In this 10th grade course, students explore works of literature by authors from twentieth-century America, Elizabethan England, and ancient Greece, encompassing an array of fiction subgenres.
In this tenth-grade English course, students explore works of literature written by authors from twentieth-century America, Elizabethan England, and ancient Greece. While the major works in this course are all fiction, they represent an array of fiction subgenres such as science fiction, realistic fiction, and drama. In addition to the core texts, students will also read thematically paired poems, nonfiction articles, and short stories in each unit.
As students read the texts, there is an emphasis on developing their high school–level literary analysis skills. Identifying decisions made by each author about how to develop characters, create conflict, drive the plot, convey theme, and provide social commentary is the primary area of focus. Through this analysis, students will develop their abilities to independently analyze diction, symbols, figurative language, point of view, and characterization.
In addition to analysis of texts, this tenth-grade course is focused on helping students increase their word knowledge and vocabularies, practice their discussion and speaking skills, and develop their craft as writers of literary analysis essays. Explorations of enduring thematic topics such as isolation, love, racism, fear, and truth are woven throughout the course and will challenge students to recognize commonalities of the human experience throughout time and across the globe. This course provides the necessary foundation for success with the rigors of the upper high school English courses.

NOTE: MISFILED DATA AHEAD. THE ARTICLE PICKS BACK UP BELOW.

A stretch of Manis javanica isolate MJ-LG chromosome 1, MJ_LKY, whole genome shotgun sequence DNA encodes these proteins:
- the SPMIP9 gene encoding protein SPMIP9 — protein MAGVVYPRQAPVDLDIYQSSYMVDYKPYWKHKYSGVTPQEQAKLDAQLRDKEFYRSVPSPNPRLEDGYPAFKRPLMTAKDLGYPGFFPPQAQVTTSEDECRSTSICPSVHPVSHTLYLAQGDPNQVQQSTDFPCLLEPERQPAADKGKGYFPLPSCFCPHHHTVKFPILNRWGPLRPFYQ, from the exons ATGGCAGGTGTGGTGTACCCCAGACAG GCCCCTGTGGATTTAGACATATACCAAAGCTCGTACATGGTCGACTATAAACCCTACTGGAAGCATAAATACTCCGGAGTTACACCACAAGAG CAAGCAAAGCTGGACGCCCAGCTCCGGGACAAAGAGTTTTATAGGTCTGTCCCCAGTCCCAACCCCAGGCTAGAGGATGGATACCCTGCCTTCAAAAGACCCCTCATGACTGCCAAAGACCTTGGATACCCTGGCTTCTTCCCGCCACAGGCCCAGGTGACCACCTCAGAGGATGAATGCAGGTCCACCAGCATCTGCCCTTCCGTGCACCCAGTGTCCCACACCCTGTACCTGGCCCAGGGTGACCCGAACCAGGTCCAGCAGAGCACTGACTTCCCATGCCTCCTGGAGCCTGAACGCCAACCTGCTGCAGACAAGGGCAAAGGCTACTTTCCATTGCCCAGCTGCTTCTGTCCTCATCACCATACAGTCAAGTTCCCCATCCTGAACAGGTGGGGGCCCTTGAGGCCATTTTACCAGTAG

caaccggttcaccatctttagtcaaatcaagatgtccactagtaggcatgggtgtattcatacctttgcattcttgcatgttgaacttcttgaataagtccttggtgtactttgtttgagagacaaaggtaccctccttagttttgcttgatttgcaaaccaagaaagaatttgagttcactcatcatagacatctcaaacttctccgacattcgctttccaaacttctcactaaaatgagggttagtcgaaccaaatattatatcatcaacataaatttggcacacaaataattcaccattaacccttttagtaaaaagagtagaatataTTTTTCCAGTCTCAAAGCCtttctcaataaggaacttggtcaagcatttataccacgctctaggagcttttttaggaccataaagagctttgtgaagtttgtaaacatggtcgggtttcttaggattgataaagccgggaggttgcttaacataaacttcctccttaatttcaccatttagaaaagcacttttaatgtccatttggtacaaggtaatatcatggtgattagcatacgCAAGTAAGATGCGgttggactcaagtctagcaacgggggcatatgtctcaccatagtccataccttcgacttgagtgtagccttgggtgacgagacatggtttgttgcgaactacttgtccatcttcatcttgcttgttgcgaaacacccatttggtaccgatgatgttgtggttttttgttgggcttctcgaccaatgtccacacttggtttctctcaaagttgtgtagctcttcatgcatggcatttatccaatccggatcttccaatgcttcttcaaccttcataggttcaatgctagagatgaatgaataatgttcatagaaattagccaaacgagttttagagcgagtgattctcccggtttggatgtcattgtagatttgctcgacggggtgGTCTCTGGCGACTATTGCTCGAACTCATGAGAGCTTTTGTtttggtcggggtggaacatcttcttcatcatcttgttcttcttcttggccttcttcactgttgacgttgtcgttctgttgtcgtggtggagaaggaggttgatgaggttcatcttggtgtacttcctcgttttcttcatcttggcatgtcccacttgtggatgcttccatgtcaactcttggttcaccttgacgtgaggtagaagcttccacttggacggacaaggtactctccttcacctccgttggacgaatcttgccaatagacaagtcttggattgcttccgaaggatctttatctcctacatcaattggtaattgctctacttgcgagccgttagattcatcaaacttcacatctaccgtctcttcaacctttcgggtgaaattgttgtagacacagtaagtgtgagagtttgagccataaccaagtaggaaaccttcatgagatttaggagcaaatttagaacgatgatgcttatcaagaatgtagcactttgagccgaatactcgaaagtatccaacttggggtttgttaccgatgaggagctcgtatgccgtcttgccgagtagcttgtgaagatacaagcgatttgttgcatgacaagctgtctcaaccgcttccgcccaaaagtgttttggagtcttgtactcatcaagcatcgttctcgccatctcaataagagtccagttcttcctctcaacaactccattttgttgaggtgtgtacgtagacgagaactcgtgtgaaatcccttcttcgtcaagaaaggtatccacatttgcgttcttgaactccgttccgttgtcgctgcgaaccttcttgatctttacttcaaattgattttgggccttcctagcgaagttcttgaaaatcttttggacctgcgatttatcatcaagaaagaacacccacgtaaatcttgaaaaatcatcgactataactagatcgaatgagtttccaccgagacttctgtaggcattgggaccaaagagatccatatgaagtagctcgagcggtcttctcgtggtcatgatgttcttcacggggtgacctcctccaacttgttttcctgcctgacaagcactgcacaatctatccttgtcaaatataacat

It is important to note that this English course was written to be taught in conjunction with a 10th grade Composition class in which students build their writing skills.
Reading the novel The Catcher in the Rye by J. D. Salinger, students trace the themes of fear, innocence and corruption as they follow the narrator through a pivotal three days in his unraveling teenage life.
In Arthur Miller’s play The Crucible, which explores the consequences of the McCarthyism scare of the 1950s, students explore the central topics of history, community, herd mentality and truth.
Students read Fahrenheit 451, their first exposure to the genre of science fiction at the high school level, and discuss the author's messages about humanity, censorship, and technology.
Students read Antigone, their first exposure to the genre of Greek tragedy, and explore the conflict between loyalty to family and to country that is relevant throughout time.
Students read Macbeth, analyzing and discussing universal themes of power, greed, and morality, while tackling Shakespearian language.
Reading Sula, often called the first black feminist novel in the United States, students explore themes of friendship, gender, and race.